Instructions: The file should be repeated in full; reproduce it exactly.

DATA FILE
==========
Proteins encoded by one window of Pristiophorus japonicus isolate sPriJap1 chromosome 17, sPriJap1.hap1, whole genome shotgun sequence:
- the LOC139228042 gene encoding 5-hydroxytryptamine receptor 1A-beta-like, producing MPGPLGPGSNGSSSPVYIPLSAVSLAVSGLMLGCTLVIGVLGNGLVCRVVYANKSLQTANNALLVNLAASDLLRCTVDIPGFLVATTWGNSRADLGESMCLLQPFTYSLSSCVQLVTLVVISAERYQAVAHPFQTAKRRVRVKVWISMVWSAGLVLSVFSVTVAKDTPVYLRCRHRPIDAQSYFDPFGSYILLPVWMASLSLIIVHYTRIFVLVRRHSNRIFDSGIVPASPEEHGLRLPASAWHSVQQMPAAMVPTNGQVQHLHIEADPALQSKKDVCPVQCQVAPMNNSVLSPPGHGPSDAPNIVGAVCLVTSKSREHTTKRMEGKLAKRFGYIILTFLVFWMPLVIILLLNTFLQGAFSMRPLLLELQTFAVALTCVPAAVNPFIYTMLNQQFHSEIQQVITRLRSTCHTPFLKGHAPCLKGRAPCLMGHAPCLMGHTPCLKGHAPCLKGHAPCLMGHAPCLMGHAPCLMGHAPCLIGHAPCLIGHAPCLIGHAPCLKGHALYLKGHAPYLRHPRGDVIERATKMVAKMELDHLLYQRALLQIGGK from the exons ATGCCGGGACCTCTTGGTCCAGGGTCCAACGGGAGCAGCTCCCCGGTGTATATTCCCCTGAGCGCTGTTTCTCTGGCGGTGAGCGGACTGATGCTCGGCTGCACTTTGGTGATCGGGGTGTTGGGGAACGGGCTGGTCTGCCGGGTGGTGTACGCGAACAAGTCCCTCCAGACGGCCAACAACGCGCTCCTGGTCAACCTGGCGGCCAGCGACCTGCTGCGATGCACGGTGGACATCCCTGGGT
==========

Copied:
Proteins encoded by one window of Pristiophorus japonicus isolate sPriJap1 chromosome 17, sPriJap1.hap1, whole genome shotgun sequence:
- the LOC139228042 gene encoding 5-hydroxytryptamine receptor 1A-beta-like, producing MPGPLGPGSNGSSSPVYIPLSAVSLAVSGLMLGCTLVIGVLGNGLVCRVVYANKSLQTANNALLVNLAASDLLRCTVDIPGFLVATTWGNSRADLGESMCLLQPFTYSLSSCVQLVTLVVISAERYQAVAHPFQTAKRRVRVKVWISMVWSAGLVLSVFSVTVAKDTPVYLRCRHRPIDAQSYFDPFGSYILLPVWMASLSLIIVHYTRIFVLVRRHSNRIFDSGIVPASPEEHGLRLPASAWHSVQQMPAAMVPTNGQVQHLHIEADPALQSKKDVCPVQCQVAPMNNSVLSPPGHGPSDAPNIVGAVCLVTSKSREHTTKRMEGKLAKRFGYIILTFLVFWMPLVIILLLNTFLQGAFSMRPLLLELQTFAVALTCVPAAVNPFIYTMLNQQFHSEIQQVITRLRSTCHTPFLKGHAPCLKGRAPCLMGHAPCLMGHTPCLKGHAPCLKGHAPCLMGHAPCLMGHAPCLMGHAPCLIGHAPCLIGHAPCLIGHAPCLKGHALYLKGHAPYLRHPRGDVIERATKMVAKMELDHLLYQRALLQIGGK from the exons ATGCCGGGACCTCTTGGTCCAGGGTCCAACGGGAGCAGCTCCCCGGTGTATATTCCCCTGAGCGCTGTTTCTCTGGCGGTGAGCGGACTGATGCTCGGCTGCACTTTGGTGATCGGGGTGTTGGGGAACGGGCTGGTCTGCCGGGTGGTGTACGCGAACAAGTCCCTCCAGACGGCCAACAACGCGCTCCTGGTCAACCTGGCGGCCAGCGACCTGCTGCGATGCACGGTGGACATCCCTGGGT